The U.S. House of Representatives rolled back billions of dollars in oil industry subsidies Thursday in what supporters hailed as a new direction in energy policy toward more renewable fuels. Critics said the action would reduce domestic oil production and increase reliance on imports.
The energy legislation was the last of six high-priority issues that House Speaker Nancy Pelosi, D-Calif., had pledged to push through during the first 100 hours of Democratic control. The bill passed by a 264-163 vote.
The bill's prospects are uncertain the Senate, where Democrats hold a narrow majority. The top Republican on the tax-writing Senate Finance Committee, Sen. Charles Grassley of Iowa, said the bill was "another pig in the poke" that targets incentives necessary to promote domestic drilling.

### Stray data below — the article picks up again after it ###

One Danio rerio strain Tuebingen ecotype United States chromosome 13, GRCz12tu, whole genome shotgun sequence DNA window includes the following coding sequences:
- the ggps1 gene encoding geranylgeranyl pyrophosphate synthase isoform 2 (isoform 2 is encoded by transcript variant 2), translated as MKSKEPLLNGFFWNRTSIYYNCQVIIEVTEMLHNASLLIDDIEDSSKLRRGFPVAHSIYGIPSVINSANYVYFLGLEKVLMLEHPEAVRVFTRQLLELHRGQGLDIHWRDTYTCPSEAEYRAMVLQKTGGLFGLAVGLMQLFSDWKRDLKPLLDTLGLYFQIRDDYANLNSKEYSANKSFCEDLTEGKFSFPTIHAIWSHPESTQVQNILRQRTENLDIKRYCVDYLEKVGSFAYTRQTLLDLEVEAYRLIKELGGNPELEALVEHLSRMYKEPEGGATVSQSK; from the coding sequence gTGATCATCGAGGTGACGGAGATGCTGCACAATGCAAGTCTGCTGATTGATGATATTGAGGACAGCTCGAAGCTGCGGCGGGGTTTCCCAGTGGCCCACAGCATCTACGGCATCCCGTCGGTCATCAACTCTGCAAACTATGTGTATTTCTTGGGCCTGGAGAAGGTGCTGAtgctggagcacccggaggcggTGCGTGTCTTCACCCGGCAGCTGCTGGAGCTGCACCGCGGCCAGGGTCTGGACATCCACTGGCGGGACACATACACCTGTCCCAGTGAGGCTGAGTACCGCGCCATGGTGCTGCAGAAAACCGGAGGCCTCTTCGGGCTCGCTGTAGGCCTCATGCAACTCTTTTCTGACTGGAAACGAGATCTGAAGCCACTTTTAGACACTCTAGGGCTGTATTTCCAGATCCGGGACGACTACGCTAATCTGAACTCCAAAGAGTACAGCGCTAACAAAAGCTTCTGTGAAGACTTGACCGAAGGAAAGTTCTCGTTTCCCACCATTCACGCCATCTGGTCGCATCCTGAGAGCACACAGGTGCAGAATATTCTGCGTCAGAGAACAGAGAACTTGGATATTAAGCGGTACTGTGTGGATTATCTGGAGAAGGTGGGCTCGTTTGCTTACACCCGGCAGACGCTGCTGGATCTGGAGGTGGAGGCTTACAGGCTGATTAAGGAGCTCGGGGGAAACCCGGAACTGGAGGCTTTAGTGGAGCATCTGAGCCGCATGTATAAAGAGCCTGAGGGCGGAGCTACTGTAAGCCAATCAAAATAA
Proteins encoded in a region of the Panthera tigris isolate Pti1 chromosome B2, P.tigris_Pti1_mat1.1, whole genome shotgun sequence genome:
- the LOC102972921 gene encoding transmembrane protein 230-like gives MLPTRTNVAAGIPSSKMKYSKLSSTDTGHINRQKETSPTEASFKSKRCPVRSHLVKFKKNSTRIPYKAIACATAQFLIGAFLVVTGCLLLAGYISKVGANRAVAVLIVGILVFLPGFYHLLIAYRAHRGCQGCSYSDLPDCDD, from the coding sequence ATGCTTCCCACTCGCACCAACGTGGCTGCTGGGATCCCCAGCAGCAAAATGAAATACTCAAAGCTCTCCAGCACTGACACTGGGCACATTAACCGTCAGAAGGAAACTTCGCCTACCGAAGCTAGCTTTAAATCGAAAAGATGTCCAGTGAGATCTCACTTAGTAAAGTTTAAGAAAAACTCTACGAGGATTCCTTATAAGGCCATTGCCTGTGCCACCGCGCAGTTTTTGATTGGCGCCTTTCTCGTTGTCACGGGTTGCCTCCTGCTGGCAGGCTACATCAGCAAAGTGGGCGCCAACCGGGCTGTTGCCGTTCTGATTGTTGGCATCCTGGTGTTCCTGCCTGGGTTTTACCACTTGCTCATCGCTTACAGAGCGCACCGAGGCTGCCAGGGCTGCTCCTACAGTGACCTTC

The legislation would impose a "conservation fee" on oil and gas taken from deep waters of the Gulf of Mexico; scrap nearly $6 billion worth of oil industry tax breaks enacted by Congress in recent years; and seek to recoup royalties lost to the government because of an Interior Department error in leases issued in the late 1990s.
Democrats said the legislation could produce as much as $15 billion in revenue. Most of that money would pay to promote renewable fuels such as solar and wind power, alternative fuels including ethanol and biodiesel and incentives for conservation.